Come on get happy!
Coffee: Go ahead and grab that refill. Research shows women who drank two to three cups of caffeinated coffee a day were about 15% less likely to become depressed. This may be because of the caffeine, which helps increase dopamine and serotonin transmission within just 30 minutes of drinking. How’s that for instant happiness?
Yogurt: Not only a good source of protein, a study found that women who ate probiotic yogurt twice a day were calmer when shown emotional pictures. Yogurt helps because the gut and the brain have regular chats via the vagus nerve, so good bacteria may help in spreading the chill-out message.
Berries: Go load up on some bright red, blue and black berries. Research has shown 500 mg of polyphenols (equivalent to about 2 cups of blueberries) act on GABA, which help regulate the excitability of your brain cells. Excitable cells may overreact to stress, which can lead to depression down the line.
AVOID: Saturated fats. In a study, rats that were fed a diet high in saturated fats were less goal-oriented than the control. Saturated fats have been shown to have a direct relationship with depression. So try to limit these fats found in cheese and processed foods as much as possible.
Walnuts: Walnuts are the nuts that are the highest in omega-3s. Some research has suggested that getting adequate levels of omega-3s in your life can make you more flexible to how you handle stress. Also walnuts have been shown to help protect against stress regulators such as high blood pressure.
Black tea: Black tea can help lower cortisol levels which stress affects. Also, drinking a cup of black tea may help you recover from stressful events more quickly. So go ahead and get into the daily ritual of taking an afternoon tea time.
Avocados: Get your daily dose of potassium here! Avocados have a ton of potassium, 1 cup has over 700mg! Potassium has been shown to help reduce blood pressure. So don’t feel bad about adding this healthy fat to some of your meals.
AVOID: Did you know that highly processed sugar and carbohydrates can actually make you feel more stressed? Ironic since these are the foods we usually crave when stressed out. But, these food options can lead to a huge sugar spike and drop off, which actually will harm you in the long run.
Boost of Energy
Water: Have you had your 8 cups of water today? If not, you may be drooping (literally) at work. Research notes that if you’re dehydrated your stamina goes down by approximately 25%. So drink up!
Banana: Get ready for this yellow energy booster. The ratio of starchy carbohydrates, natural sugars, and fiber make this fruit a go-getter. Your brain relies on the glucose (sugar) in your blood for energy while the carbohydrates help you think clearly and remain focused while the fiber helps keep the energy sustained. How’s that for a superfood?
Mackerel and other seafoods: Seafood (especially mackerel) are high in all B vitamins but especially riboflavin (B2). Riboflavin is important for energy because it assists in energy production and metabolism. It also has the added bonus of supporting healthy skin, hair and nails. So be sure to choose a fish option at least 2 times per week.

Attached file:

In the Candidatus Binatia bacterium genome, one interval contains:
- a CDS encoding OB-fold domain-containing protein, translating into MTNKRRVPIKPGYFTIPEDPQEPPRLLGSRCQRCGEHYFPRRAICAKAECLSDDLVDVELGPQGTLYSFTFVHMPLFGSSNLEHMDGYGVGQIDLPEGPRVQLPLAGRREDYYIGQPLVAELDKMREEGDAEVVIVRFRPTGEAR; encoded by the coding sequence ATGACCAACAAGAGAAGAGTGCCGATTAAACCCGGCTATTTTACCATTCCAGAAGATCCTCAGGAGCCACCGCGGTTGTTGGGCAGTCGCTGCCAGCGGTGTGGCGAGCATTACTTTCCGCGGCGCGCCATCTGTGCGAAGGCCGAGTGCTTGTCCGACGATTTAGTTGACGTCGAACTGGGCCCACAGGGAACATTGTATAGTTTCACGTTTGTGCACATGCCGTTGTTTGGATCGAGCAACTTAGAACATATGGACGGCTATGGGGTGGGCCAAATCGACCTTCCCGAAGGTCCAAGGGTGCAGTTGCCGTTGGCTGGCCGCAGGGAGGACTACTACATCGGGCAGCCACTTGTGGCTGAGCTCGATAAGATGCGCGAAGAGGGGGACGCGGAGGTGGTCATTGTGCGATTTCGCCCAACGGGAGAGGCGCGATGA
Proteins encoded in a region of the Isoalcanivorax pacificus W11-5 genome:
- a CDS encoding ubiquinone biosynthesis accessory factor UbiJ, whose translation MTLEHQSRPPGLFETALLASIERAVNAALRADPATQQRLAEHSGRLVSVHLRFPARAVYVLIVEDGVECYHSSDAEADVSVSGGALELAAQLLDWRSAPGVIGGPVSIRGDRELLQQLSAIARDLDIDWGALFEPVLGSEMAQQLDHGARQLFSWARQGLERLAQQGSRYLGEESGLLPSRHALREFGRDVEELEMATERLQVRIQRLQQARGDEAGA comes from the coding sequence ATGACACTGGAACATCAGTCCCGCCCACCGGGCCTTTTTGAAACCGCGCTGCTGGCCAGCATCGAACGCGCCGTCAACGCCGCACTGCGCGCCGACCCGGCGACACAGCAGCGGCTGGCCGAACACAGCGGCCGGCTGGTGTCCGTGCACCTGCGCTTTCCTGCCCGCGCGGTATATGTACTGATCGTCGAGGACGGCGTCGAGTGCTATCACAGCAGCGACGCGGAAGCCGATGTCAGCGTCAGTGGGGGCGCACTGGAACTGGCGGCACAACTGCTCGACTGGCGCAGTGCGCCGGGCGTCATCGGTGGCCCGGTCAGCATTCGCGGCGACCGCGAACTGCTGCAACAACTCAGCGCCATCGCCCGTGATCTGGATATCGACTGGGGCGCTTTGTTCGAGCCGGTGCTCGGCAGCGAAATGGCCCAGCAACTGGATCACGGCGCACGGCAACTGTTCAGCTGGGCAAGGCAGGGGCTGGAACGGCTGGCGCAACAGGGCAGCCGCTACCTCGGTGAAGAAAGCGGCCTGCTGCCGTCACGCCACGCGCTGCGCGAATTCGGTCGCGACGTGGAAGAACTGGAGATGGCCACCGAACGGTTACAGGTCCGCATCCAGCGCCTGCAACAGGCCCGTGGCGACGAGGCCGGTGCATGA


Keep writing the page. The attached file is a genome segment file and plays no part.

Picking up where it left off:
AVOID: Fatty meals. Do you ever notice how sluggish and zapped you feel after eating a huge lunch? That’s because high-fat meals stay in the stomach longer, which diverts blood away from our brain and other vital organs. So think with your brain, not your stomach, on your next lunch choice.
Honey: Just a tablespoon of honey can help the brain work! Research shows that small amounts of honey can help reduce depression as well as increase brain function. So add some to your morning oatmeal or your afternoon tea.
Ginseng root: Ginseng root has been known to improve memory, but it’s not just hearsay, it’s actual truth. Digesting this root does actually help brain function. In fact, research shows that this root can improve mental performance in people with Alzheimer’s disease. For best results, make sure that it is Panax ginseng root.
Chocolate: Like you needed another reason to indulge. But, flavanols found in cocoa beans may improve blood flow, lower blood pressure and increase activity in the part of the brain involved with memory . But watch out for the calories and sugar! For best results, take 750mg flavanols, which is equal to about 6 tablespoons cocoa powder (70 calories), 1.5 ounces baking chocolate (270 calories) or 4.75 ounces dark chocolate (750 calories).
AVOID: White sugars in cokes and candy. A 2013 study reported that people with even slightly elevated blood sugar levels have a higher risk of dementia. So stay away!
Kalt, W., Joseph, J. A., & Shukitt-Hale, B. (2007). Blueberries and human health: a review of current research. Journal-American Pomological Society, 61(3), 151.
Seafood Health Benefits & Risks. Emily Oken, MD, MPH. Harvard School of Public Health. http://www.chgeharvard.org/topic/seafood-health-benefits-risks. Accessed Dec. 16,2016.
Singh, B., Singh, J. P., Kaur, A., & Singh, N. (2016). Bioactive compounds in banana and their associated health benefits–A review. Food chemistry, 206, 1-11.
Water & Nutrition. Centers for Disease Control and Prevention. https://www.cdc.gov/healthywater/drinking/nutrition/. Page last updated: October 5, 2016. Accessed Dec. 16,2016.